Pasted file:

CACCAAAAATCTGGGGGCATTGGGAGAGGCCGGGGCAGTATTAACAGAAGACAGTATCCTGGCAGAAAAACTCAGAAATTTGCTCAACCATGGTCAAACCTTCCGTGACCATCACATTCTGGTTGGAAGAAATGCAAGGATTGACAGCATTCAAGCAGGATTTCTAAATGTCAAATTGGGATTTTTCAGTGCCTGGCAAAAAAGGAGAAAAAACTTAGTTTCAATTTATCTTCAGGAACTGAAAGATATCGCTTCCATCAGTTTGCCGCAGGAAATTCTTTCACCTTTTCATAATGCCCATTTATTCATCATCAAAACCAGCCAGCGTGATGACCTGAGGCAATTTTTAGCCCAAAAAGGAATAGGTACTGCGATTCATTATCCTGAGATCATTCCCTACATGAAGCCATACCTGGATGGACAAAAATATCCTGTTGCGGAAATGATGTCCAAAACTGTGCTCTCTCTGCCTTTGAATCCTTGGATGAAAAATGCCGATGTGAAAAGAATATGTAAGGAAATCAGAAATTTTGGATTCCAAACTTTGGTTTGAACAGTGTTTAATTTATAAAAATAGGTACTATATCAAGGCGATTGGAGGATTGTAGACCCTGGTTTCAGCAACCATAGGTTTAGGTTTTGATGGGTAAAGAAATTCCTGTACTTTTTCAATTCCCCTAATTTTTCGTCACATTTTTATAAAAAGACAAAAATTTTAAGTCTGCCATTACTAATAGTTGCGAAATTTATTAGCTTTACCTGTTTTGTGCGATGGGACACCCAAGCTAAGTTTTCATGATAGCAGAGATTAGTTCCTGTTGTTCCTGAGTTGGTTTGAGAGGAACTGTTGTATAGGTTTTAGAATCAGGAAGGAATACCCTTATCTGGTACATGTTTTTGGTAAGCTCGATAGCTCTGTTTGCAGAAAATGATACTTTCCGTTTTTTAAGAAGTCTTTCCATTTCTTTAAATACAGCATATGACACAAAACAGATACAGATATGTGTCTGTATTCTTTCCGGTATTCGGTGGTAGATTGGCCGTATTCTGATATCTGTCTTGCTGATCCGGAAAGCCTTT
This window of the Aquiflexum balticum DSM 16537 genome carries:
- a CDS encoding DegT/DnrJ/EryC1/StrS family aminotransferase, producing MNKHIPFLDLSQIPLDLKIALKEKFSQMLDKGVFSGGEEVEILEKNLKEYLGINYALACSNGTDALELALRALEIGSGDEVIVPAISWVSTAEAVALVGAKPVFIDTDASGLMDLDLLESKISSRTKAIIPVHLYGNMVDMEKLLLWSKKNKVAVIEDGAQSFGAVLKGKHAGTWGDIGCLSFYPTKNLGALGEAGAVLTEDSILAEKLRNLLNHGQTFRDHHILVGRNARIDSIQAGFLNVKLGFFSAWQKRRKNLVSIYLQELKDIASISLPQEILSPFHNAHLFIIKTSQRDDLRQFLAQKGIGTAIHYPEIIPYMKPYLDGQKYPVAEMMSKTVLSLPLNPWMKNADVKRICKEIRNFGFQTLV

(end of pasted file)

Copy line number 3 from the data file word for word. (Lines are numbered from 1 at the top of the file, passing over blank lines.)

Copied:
- a CDS encoding DegT/DnrJ/EryC1/StrS family aminotransferase, producing MNKHIPFLDLSQIPLDLKIALKEKFSQMLDKGVFSGGEEVEILEKNLKEYLGINYALACSNGTDALELALRALEIGSGDEVIVPAISWVSTAEAVALVGAKPVFIDTDASGLMDLDLLESKISSRTKAIIPVHLYGNMVDMEKLLLWSKKNKVAVIEDGAQSFGAVLKGKHAGTWGDIGCLSFYPTKNLGALGEAGAVLTEDSILAEKLRNLLNHGQTFRDHHILVGRNARIDSIQAGFLNVKLGFFSAWQKRRKNLVSIYLQELKDIASISLPQEILSPFHNAHLFIIKTSQRDDLRQFLAQKGIGTAIHYPEIIPYMKPYLDGQKYPVAEMMSKTVLSLPLNPWMKNADVKRICKEIRNFGFQTLV